In Brief: July 17, 2013
The president of Mast General Store, Fred Martin, wrote a letter to Columbia City Council members about safety issues stemming from the homeless population downtown, The State reported.
The store has become a staple on Main Street and over the last two years marked a turning point for the revitalization by attracting other business and residences to the area. It is also located around the corner from the Oliver Gospel Mission, a site that provides food and nightly shelter for many of Columbia’s homeless.
Martin expressed worries about how staff members and guests “no longer feel safe even within the confines of our building.”
Mayor Steve Benjamin acknowledged the problem, but said that he wasn’t aware of any specific incidents inside of the store to cause employees or customers to feel unsafe.
Benjamin and Councilman Cameron Runyan are working on a six-step plan to address homelessness, but have noted that cutbacks in state and federal spending have only made the problem worse.
—Maxwell Bauman, Copy Desk Chief
A Columbia Police Department Captain was suspended Monday and later accused interim Chief Ruben Santiago of asking him to help in a plot to get a city official fired, The State reported.
The alleged scheme would have planted a stolen gun and cocaine in the car of Senior Assistant City Manager Alison Baker, who would be fired, promoting then-Chief Randy Scott to Baker’s position and making Santiago chief, a sworn affidavit by former Capt. Dave Navarro alleged. The affidavit also said Navarro contacted City Manager Theresa Wilson and the police department’s internal affairs before going to the South Carolina Law Enforcement Division. In response, Santiago and Wilson held one-on-one meetings with members of the media Monday, denying the charges.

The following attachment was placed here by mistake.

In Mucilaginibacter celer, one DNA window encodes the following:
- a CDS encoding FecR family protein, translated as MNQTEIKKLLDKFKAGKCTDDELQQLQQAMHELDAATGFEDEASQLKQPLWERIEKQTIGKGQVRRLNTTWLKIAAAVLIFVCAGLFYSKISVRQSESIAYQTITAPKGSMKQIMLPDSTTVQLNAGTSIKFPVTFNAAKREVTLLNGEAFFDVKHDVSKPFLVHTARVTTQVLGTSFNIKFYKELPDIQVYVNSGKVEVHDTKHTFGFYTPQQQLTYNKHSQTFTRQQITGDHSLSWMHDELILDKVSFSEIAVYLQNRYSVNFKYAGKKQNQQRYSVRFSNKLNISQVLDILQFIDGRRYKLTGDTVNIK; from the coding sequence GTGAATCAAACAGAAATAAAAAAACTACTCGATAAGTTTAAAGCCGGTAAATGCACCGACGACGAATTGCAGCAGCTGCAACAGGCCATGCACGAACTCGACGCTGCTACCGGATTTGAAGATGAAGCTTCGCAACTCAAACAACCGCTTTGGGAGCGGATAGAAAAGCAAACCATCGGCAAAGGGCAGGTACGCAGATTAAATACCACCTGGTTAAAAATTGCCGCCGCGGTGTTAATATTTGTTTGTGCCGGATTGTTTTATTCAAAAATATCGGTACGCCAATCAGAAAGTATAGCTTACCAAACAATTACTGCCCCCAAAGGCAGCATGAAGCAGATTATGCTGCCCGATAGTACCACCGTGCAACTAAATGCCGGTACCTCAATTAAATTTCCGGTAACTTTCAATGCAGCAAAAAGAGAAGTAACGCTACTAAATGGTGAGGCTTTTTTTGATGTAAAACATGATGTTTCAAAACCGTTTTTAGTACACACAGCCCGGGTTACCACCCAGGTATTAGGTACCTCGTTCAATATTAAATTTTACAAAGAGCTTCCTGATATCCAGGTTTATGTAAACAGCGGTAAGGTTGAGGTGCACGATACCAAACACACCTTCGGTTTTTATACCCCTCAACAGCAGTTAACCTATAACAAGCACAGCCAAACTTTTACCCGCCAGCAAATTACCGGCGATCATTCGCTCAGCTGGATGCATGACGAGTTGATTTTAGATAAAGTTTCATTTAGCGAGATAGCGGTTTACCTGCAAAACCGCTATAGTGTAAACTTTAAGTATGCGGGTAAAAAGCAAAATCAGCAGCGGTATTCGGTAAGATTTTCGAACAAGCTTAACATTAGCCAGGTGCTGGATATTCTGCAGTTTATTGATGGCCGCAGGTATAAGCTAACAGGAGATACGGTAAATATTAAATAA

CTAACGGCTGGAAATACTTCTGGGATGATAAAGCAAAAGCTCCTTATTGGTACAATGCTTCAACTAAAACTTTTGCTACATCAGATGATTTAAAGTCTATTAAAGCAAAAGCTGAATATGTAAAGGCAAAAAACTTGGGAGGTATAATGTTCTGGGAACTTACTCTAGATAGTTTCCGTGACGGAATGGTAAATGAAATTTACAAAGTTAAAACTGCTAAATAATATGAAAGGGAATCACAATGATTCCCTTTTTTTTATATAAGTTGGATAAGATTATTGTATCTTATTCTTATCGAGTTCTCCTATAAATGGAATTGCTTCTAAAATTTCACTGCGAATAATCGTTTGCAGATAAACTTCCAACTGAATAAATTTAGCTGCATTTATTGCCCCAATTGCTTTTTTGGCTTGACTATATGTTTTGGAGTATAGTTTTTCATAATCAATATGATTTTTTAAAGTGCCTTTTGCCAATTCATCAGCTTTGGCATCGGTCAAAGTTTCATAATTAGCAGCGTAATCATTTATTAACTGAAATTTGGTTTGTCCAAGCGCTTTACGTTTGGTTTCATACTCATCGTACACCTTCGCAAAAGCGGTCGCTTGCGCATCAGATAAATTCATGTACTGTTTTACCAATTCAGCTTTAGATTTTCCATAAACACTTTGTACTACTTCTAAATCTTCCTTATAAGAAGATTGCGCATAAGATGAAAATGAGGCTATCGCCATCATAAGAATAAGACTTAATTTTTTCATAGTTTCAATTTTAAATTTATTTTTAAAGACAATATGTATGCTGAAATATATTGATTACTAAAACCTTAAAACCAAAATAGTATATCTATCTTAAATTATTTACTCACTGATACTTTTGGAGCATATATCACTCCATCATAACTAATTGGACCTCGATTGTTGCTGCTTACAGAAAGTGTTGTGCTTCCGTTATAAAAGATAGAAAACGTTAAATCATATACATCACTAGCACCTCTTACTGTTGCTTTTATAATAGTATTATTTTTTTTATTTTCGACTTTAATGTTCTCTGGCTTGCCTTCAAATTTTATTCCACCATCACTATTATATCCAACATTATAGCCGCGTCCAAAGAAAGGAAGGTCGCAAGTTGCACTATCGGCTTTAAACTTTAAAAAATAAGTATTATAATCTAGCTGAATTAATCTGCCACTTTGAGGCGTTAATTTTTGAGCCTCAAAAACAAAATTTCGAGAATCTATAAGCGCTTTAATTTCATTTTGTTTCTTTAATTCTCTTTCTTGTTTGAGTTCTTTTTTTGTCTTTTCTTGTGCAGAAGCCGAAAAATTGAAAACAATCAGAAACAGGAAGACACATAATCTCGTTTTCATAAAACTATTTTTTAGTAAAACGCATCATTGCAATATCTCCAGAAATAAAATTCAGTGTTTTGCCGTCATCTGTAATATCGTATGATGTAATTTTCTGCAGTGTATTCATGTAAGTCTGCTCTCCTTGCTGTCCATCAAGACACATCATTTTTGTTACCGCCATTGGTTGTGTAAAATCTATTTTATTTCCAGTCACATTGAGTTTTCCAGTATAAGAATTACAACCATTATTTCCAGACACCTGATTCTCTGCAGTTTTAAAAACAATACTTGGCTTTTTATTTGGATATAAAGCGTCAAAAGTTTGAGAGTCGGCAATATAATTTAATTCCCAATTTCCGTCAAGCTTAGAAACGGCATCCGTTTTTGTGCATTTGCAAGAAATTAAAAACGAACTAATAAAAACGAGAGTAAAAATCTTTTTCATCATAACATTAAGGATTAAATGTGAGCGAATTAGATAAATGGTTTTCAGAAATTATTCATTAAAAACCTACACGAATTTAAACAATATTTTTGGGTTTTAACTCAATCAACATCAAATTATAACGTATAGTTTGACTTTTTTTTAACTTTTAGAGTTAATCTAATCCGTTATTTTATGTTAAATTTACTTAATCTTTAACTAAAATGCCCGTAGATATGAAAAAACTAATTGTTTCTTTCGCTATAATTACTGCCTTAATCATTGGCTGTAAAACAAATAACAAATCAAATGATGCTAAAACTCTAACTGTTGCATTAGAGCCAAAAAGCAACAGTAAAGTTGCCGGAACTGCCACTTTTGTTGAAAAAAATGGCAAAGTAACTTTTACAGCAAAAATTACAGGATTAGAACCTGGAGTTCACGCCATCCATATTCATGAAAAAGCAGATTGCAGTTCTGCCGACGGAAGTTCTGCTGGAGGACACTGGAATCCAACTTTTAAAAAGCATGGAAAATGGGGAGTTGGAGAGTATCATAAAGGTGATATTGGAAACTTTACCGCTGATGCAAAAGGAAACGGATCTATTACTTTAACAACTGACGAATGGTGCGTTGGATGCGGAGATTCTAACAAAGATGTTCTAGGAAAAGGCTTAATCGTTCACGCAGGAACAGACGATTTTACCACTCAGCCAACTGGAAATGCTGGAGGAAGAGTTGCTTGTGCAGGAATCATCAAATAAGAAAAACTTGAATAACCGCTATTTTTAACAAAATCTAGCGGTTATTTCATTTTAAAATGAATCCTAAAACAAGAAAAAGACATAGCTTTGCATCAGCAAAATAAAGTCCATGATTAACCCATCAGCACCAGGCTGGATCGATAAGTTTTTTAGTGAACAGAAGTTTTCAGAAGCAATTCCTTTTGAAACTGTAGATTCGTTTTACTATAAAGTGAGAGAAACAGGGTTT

SLED opened an investigation into the allegations Tuesday. Santiago said Navarro was fired for failing to report for work, recording phone calls and spreading rumors. Navarro has been suspended without pay and the police department has opened an investigation of his actions while at the department.
— Amanda Coyne, Editor-in-Chief
Gov. Nikki Haley has been fined and issued a “public warning” by the South Carolina Ethics Commission for not reporting addresses of eight 2010 campaign donors, The State reported.
The fine of $3,500 is the result of a now-resolved complaint filed by a former South Carolina Democratic Party employee in 2011. The employee, Bridgett Tripp, now works for Democratic gubernatorial candidate and state Sen. Vincent Sheheen of Kershaw County, as well as state Sen. Creighton Coleman, D-Fairfield.
The commission had been negotiating with Haley and her attorneys for two years and planned a public hearing for last July, but it was canceled after Haley “indicated to the commission her desire to resolve this matter without the burden of a hearing,” The State reported.
Commission chairman Phillip Florence, Jr. said that the commission and the governor wanted to avoid the expensive and lengthy process of a hearing.
Tripp’s original complaint accused Haley or failing to disclose the occupations of 2,354 contributors and the addresses of 45 over a nine-month period.
— Amanda Coyne, Editor-in-Chief